A Christmas carol is a carol (a song or hymn) on the theme of Christmas, traditionally sung at Christmas itself or during the surrounding Christmas holiday season. The term noel has sometimes been used, especially for carols of French origin. Christmas carols may be regarded as a subset of the broader category of Christmas music.
The first known Christmas hymns may be traced to 4th-century Rome. Latin hymns such as Veni redemptor gentium, written by Ambrose, Archbishop of Milan, were austere statements of the theological doctrine of the Incarnation in opposition to Arianism. Corde natus ex Parentis (Of the Father's heart begotten) by the Spanish poet Prudentius (d. 413) is still sung in some churches today.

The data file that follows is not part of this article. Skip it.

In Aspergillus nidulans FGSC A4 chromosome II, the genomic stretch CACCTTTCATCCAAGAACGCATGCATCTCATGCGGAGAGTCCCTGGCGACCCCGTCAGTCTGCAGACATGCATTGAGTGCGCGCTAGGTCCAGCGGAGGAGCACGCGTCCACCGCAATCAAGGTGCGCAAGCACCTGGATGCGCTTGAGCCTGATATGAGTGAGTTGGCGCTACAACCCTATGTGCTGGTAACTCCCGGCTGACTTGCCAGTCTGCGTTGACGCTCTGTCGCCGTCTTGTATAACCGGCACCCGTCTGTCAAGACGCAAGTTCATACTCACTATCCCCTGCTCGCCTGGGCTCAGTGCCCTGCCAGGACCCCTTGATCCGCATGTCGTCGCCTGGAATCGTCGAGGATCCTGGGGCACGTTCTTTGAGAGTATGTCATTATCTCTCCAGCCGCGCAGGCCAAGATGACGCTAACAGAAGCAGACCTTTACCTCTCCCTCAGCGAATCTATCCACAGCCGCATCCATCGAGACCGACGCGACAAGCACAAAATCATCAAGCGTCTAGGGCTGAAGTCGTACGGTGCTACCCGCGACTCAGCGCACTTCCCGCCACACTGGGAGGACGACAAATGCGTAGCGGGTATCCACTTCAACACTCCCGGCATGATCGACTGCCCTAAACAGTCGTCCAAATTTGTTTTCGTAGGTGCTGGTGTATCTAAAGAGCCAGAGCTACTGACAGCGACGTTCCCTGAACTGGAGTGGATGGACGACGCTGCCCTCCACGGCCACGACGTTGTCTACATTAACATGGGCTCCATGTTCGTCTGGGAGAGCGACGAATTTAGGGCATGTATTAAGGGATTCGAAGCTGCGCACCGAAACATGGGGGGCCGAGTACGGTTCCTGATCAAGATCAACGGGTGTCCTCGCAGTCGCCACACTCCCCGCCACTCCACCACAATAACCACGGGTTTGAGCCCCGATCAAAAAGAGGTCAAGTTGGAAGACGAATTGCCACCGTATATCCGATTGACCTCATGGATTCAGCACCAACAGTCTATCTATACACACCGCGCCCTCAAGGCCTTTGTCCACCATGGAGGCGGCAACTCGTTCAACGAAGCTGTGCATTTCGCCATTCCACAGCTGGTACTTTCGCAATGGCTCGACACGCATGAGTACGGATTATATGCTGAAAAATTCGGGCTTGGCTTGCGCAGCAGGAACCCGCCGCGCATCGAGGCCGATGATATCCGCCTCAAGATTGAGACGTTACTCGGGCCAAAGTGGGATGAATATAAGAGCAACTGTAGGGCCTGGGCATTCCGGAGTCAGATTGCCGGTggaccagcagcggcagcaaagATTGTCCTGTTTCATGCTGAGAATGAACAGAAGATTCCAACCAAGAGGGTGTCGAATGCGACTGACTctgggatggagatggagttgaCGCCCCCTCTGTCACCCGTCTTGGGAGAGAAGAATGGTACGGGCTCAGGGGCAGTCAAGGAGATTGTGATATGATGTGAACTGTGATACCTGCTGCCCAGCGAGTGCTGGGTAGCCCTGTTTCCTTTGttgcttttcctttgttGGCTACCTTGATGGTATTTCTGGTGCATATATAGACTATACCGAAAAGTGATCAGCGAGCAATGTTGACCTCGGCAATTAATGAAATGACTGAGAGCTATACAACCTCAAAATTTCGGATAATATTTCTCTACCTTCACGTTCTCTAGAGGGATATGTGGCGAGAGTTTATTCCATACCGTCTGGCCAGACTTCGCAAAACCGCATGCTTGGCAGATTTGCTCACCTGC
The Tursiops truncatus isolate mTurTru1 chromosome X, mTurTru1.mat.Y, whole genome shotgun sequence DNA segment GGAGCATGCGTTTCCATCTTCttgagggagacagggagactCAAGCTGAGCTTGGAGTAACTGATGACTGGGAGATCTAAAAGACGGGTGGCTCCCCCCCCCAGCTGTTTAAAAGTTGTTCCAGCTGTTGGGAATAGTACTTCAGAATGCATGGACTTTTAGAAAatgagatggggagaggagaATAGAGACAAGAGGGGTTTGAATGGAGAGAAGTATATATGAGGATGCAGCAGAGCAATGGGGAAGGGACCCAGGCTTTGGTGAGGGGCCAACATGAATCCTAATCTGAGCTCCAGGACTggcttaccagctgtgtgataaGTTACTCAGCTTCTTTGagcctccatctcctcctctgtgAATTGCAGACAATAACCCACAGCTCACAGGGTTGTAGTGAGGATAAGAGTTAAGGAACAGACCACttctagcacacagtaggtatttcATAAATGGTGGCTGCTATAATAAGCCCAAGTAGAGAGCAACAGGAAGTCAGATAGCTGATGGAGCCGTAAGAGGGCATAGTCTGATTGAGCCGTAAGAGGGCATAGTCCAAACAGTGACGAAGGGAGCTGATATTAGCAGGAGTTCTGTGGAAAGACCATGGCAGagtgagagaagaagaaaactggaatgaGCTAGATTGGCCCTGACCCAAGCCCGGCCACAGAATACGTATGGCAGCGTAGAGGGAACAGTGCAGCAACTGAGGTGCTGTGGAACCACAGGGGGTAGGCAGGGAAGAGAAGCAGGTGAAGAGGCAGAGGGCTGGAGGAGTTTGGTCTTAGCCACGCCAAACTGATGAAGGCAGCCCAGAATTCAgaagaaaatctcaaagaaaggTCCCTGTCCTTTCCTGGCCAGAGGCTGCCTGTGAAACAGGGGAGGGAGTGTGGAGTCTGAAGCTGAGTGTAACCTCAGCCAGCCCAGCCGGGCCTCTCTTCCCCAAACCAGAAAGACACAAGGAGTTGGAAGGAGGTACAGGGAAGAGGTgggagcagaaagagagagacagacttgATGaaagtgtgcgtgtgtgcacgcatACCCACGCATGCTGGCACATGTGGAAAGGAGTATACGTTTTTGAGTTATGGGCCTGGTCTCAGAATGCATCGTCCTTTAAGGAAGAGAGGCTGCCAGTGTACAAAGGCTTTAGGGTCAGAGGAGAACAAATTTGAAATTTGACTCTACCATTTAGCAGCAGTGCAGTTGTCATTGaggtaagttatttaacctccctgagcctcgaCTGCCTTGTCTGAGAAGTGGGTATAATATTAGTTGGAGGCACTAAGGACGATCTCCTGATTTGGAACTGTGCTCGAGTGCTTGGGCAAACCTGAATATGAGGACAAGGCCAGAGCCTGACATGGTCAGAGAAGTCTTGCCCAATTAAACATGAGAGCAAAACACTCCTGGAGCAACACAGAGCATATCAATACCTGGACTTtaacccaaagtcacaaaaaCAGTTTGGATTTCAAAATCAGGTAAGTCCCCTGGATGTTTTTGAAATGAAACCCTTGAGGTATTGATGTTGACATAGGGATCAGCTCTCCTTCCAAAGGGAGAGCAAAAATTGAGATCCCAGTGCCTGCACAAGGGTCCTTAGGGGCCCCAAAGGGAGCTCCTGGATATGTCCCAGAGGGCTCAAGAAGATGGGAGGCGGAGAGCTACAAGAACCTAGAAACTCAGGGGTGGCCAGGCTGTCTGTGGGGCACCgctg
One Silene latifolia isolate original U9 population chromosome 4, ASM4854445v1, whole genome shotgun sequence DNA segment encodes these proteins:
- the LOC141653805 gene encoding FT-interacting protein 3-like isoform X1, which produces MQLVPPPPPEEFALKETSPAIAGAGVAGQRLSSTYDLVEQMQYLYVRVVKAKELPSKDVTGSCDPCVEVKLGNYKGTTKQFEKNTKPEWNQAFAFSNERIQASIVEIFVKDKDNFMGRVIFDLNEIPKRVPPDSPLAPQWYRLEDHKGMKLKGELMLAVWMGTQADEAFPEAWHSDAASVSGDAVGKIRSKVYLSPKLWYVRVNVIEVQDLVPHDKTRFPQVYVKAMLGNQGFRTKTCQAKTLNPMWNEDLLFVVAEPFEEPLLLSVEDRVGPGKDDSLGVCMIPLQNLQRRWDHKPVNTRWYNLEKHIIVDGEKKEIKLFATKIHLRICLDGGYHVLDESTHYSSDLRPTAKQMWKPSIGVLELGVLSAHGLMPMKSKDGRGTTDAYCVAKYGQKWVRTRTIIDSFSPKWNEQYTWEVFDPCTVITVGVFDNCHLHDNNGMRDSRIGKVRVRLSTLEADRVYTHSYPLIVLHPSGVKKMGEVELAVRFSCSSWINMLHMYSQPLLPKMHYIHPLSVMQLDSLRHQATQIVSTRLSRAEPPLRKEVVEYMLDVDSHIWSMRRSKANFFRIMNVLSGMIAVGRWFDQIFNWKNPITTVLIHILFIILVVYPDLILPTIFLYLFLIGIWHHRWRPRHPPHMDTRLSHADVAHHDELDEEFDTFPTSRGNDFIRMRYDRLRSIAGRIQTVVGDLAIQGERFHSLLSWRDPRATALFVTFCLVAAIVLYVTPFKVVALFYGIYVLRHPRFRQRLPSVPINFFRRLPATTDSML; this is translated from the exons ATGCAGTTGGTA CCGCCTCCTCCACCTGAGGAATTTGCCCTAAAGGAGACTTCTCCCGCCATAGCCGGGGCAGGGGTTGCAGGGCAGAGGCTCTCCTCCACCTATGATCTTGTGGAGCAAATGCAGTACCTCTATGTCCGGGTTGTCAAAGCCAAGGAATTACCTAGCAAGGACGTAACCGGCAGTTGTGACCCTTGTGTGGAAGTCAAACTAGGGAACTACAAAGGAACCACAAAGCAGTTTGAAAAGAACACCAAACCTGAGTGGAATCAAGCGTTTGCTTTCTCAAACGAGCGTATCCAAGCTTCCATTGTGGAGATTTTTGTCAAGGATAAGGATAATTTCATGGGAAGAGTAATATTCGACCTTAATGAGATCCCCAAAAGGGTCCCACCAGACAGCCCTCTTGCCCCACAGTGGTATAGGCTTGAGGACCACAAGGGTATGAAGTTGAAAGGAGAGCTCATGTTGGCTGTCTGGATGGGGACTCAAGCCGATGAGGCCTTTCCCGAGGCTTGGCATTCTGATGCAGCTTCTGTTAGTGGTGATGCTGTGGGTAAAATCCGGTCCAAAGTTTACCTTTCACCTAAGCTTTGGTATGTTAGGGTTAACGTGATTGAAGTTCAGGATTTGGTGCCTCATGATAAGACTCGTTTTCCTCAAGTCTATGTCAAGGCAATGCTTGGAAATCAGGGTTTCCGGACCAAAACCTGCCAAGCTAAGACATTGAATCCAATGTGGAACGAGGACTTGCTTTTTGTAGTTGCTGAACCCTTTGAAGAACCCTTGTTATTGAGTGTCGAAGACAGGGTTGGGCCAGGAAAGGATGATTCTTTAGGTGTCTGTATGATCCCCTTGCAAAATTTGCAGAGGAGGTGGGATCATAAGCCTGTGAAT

In the 9th and 10th centuries, the Christmas sequence (or prose) was introduced in Northern European monasteries, developing under Bernard of Clairvaux into a sequence of rhymed stanzas. In the 12th century the Parisian monk Adam of Saint Victor began to deri